Although the other passing prospects from the state don't enjoy as lofty a status as Wolke, there are several that are drawing interest from Division I schools, including Tennessee which hopes to sign two quarterbacks in the Class of 2004.
A lesser known but highly intriguing QB UT is looking at is Will Hudgens of Memphis Ridgeway High School. Hudgens was on hand for Tennessee's senior camp last Saturday and demonstrated one of the stronger arms among a topflight group of passers that included Wolke and Missouri star Chase Patton.
"I liked it a lot," Hudgens said of his camp experience. "Everybody was real nice. I met a lot of people I didn't know. I met the kid from Smyrna, David Wolke. It was good meeting another quarterback from Tennessee. The coaches were real nice and there were a lot of good quarterbacks there."
At 6-4, 195, Hudgens measured up to the competition and he demonstrated an ability to make most of the throws. He wasn't as sharp or mechanically sound as some of the other standouts, a condition he attributed to rust and making the difficult transition from pitcher to passer.
"I hadn't thrown since the state championship game until I threw at Tennessee's senior camp," Hudgens stated. "It's hard to go from baseball to football but not as hard from football to baseball.
"Because I play baseball my mechanics aren't all together yet, but as soon as I get my mechanics together everything else will fall into place."
Hudgens isn't alone in that opinion, in fact, it's one he's formed from talking to college coaches that are impressed enough with his size, arm strength and record of success they are willing to work on the mechanics enough to plumb his considerable potential.
Despite being something of a diamond in the rough as a football prospect, Hudgens is a gem on the mound as well as at the plate. Blessed with a 92 mph fastball, he posted a 7-2 mark with a 1.60 earned run average and 92 strikeouts against only 23 walks as Ridgeway's ace. He also batted .470 with five home runs and 51 RBI and patrolled center field when he wasn't hurling heat. Ridgeway compiled a 33-4 mark behind Hudgens heroics and finished third in the state's Class 2A tournament.
"I want to play both sports in college," Hudgens said. "Our district isn't very strong so we don't get as many scouts at our games. I'm playing American Legion baseball this summer so hopefully I'll get some looks."
Pitching every fourth day with a Memphis area Legion team should be enough to gain the attention of college and Major League Baseball scouts, particularly given his rare velocity and ideal pitcher's physique. However he's also aiming to improve his chances to become a college quarterback.
"I'm going to Peyton Manning's camp this summer in Hammond, La., and to the Memphis senior camp on Saturday," he said. "Memphis, Tennessee and Ole Miss are my main interests. Those are the schools that have been calling. Middle Tennessee State is talking to me and Arkansas State is talking to me. I've got some calls from Alabama, too."
In addition to his physical skills and athletic ability Hudgens is a strong leader with an impressive bottom line. A starter since he was a freshman at Ridgeway, Hudgens has led the Roadrunners to three straight Class-3A playoffs, going deeper into the post season each year. Ridgeway went 11-1 when he was a freshman to reach round two of the playoffs and 8-5 as a sophomore reaching the third round. Last season he directed the roadrunners to a 14-1 mark and the state title. Now he's poised for a big senior season when he's expected to be turned loose to throw after averaging fewer than 10 passes per game as a junior.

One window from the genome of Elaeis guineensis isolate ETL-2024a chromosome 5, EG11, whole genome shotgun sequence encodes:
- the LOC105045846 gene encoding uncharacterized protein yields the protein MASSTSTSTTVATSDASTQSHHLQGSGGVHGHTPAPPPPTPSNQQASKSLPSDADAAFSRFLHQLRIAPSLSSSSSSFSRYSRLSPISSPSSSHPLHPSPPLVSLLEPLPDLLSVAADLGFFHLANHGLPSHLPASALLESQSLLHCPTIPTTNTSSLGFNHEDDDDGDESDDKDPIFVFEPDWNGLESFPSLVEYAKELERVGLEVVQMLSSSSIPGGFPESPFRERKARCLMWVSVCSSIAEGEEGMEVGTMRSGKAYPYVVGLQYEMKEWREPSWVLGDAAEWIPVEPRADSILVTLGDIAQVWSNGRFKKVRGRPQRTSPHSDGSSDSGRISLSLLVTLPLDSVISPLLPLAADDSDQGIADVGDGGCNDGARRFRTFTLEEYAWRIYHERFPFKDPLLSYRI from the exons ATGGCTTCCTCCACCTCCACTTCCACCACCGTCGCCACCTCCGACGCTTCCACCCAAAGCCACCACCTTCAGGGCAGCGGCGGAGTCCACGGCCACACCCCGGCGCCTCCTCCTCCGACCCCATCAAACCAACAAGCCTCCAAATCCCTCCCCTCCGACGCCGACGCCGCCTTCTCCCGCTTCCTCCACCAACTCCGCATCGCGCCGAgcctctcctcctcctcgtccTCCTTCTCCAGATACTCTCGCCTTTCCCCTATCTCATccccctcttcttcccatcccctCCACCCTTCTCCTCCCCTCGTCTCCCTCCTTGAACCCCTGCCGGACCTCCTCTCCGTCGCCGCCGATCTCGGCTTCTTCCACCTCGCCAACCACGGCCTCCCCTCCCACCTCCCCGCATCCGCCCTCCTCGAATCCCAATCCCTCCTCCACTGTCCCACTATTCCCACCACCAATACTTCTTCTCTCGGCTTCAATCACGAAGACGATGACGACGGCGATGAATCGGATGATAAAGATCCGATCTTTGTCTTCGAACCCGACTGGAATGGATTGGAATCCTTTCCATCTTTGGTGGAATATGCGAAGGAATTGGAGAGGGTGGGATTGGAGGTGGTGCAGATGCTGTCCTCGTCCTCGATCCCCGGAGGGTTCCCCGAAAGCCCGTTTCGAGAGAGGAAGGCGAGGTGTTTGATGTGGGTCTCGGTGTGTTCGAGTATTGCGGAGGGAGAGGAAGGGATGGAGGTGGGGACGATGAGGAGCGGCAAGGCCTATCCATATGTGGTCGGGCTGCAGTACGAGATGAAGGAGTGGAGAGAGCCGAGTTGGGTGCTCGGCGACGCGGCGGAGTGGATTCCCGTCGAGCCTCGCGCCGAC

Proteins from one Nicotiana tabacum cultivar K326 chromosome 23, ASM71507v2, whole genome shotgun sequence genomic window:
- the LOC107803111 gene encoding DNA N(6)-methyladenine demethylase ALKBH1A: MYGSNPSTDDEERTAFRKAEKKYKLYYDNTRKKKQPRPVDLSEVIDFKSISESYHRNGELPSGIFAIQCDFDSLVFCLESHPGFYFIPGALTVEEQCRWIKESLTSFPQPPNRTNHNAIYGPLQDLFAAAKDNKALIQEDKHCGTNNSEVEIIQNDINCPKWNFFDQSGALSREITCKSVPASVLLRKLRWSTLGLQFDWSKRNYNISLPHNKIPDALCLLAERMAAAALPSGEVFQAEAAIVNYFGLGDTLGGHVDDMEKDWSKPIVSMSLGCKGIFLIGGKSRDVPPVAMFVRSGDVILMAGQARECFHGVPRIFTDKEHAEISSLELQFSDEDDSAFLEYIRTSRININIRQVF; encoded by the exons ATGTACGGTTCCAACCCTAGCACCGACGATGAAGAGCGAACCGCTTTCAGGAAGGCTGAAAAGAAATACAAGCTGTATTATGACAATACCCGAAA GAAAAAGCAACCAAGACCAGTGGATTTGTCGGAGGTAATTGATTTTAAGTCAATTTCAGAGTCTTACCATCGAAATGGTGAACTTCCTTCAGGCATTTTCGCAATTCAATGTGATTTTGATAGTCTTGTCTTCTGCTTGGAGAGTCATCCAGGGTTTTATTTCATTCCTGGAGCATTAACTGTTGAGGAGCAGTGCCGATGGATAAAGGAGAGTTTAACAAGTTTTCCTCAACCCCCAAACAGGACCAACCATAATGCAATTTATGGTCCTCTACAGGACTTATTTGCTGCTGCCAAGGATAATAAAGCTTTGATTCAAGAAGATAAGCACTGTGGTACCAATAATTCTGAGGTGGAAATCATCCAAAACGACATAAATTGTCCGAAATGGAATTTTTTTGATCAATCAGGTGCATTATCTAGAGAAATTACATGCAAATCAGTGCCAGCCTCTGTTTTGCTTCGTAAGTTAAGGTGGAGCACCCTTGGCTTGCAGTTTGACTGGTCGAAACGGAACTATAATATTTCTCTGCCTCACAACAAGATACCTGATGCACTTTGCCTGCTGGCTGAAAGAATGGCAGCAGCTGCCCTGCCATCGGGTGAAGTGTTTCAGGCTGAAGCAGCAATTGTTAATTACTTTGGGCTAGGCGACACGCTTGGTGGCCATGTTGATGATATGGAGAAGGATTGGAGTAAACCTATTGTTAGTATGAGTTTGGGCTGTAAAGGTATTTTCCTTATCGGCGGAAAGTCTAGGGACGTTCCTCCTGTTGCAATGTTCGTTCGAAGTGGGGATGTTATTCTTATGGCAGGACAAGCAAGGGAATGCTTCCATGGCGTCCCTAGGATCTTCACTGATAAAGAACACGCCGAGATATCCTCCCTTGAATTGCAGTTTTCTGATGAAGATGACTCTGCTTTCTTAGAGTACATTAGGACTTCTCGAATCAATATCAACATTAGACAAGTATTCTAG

"We don't throw the ball a whole lot but in the past we haven't had to," said Ridgeway head coach John Cooley. "We threw it 10 times in the state championship game, but this year we plan to throw the ball more. We've got a better balance as far as receivers go this year and more depth in that area. I think we'll throw it quite a bit more this year."
Last season Hudgens connected on 70-of-140 passes for over 1,100 yards and 14 touchdowns, numbers he could conceivably double as a senior. But in keeping with his priorities and position of leadership he's more concerned with the performance of his team.
"We should have a great team this year if our seniors step up as leaders," he said. "We're going up in classification to 4A from 3A and that will make it tougher."
In addition to his pigskin prowess and baseball brilliance, Hudgens also qualified for the state swim meet and served as Ridgeway High School's deep snapper when he was an eighth grader.
"He's an outstanding football player, very heady on the field, a lot of football mentality," Cooley said. "He gets along great with all the other players. He's done a great job for us ever since his freshman year.
"As an eighth grader he was our deep snapper. He could snap it so far and so quickly, he's probably the best deep snapper I've ever seen. He's a total athlete. He's a great baseball player, he's on the bowling team, He went to the state in swimming. He's just a great all around athlete."
In addition to playing sports Hudgens, who is fully qualified academically, likes to call games and aspires to become a sports broadcaster one day. He has taken broadcasting courses at Memphis and was scheduled to call the city basketball title game this year, but opted to compete in the state swimming tournament instead.
Hudgens, who is called "Wilbur" by his teammates, runs a 4.85 in the 40 but doesn't consider himself a rushing threat.
"I'm a straight drop back passer," he stated. "I can throw the ball 65 yards in the air. I think my strengths are that I'm aware of the game and have football savvy. I can play D-I it's just a matter of where I'm going to play."
Whatever questions exist about Hudgens, there is little doubt Wilbur is a winner.